Translation: I was once walking in the upper market of Sepphoris when I came across one of the disciples of Jesus the Nazarene, Jacob of Kefar Sekhania by name, who said to me: “It is written in your Torah, You shall not bring the hire of a harlot . . . into the house of the Lord your  God (Deut. 23:19). May such money be used to build a toilet for the High Priest? I didn’t answer him. He said to me: “Thus Jesus the Nazarene taught me: For of the hire of a harlot has she gathered them and to the hire of a harlot shall they return (Micah 1:7) – They came from a place of filth, let them go to a place of filth.”
In place of אמר לי כך לימדני {יש"ו הנוצרי} [כי] מאתנן זונה קבצה...., the superior Marx-Abramson manuscript (JTS Rab 15) of Avoda Zara reads:  אמ' לי כך למדו ישו רבו כי מאתנן זונה קבצה .... with an inserted ש over the כ of כך, and a notation mark inserted above the line between רבו and כי, as seen below.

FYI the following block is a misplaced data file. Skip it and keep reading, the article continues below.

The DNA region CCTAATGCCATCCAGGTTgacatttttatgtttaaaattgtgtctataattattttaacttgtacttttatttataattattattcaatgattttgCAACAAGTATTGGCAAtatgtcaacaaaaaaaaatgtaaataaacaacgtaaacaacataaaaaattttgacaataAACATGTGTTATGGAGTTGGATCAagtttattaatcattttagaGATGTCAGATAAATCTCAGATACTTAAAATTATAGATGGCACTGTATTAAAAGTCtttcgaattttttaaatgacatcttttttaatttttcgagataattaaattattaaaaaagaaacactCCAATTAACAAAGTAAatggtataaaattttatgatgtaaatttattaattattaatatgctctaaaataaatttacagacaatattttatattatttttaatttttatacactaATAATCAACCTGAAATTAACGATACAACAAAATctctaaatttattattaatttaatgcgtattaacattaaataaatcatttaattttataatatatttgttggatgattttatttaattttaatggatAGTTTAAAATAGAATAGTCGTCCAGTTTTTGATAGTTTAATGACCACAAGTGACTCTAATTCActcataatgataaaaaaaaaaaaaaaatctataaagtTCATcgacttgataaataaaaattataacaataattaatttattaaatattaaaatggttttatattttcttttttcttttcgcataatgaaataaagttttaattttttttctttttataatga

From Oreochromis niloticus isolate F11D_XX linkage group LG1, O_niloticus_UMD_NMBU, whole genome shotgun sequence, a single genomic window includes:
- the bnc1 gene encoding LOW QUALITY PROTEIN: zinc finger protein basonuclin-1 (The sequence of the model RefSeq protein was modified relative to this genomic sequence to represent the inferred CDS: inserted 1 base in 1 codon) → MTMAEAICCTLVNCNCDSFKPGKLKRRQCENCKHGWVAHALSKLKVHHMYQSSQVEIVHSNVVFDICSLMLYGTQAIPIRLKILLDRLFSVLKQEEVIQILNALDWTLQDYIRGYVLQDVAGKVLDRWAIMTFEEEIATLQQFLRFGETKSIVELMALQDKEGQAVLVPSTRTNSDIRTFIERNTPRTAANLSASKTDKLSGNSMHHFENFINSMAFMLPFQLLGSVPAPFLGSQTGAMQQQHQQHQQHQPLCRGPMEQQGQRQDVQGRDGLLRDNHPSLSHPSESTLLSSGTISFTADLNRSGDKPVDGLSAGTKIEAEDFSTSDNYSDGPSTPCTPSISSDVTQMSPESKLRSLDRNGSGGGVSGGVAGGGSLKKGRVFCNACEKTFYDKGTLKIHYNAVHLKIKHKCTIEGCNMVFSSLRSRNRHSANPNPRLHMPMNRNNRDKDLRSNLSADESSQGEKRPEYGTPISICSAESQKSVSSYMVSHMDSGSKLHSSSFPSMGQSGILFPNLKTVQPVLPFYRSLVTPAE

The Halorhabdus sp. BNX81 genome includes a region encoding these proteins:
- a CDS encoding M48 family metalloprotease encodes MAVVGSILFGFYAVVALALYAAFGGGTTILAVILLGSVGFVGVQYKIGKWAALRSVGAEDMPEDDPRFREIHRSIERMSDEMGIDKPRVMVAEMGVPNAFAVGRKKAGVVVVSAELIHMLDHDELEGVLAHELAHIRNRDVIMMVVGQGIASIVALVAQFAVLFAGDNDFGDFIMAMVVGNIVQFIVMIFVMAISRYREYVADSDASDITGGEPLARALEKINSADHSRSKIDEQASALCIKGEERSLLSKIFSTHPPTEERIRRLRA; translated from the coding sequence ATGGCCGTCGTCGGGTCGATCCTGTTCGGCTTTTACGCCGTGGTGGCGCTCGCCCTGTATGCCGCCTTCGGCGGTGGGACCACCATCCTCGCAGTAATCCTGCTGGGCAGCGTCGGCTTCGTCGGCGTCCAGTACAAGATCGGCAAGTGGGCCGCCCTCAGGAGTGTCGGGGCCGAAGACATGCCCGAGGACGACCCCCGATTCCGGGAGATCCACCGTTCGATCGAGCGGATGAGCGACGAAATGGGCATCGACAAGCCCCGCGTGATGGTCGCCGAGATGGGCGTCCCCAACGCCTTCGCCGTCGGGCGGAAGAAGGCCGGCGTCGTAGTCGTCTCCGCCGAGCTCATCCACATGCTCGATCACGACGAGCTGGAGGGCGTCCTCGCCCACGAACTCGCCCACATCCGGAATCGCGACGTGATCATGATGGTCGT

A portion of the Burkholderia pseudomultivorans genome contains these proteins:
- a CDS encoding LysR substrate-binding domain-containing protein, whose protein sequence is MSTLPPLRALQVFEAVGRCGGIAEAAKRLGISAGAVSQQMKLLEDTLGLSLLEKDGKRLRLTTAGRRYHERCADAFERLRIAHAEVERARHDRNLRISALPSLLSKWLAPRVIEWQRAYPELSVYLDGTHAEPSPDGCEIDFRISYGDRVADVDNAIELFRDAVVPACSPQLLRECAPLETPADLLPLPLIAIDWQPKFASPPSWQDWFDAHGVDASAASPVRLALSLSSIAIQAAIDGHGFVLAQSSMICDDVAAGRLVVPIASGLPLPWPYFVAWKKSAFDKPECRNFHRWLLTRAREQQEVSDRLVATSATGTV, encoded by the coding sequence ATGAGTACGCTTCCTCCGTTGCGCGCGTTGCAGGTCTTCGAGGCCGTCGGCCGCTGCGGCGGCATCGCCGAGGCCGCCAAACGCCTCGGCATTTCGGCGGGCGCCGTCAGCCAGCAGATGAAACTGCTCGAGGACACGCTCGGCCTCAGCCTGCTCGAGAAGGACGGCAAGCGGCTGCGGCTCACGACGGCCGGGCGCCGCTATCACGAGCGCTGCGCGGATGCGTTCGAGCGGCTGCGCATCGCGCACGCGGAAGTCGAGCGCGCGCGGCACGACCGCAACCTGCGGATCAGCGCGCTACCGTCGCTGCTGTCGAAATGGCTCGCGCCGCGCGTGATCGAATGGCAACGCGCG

In the printed edition, as well as MSS Paris and Munich, R. Eliezer recounts the disciple’s comments in direct discourse: “He said to me: ‘It is written in your Torah ….’” and “He said to me: ‘Thus Jesus the Nazarene taught me/us ….’” MS JTS, however, presents the first phrase in direct discourse, but the second in indirect discourse, as indicated by the third person pronominal suffixes in למדו and רבו (“Thus Jesus his teacher taught him”). Thus,[3]

Ed.:                 אמר לי כך לימדני [כי] אמר לי כתוב בתורתכם /
Paris:               אמ' לי כתו' בתורת' / אמ' לי כך למדנו ישו הנוצרי כי
Munich:  א' לי כתו' בתורתכ' / א' לי כך למדני ישו הנוצרי כי
JTS:           אמ' לי כתוב כתורתכם / אמ' לי [ש]כך למדו ישו רבו כי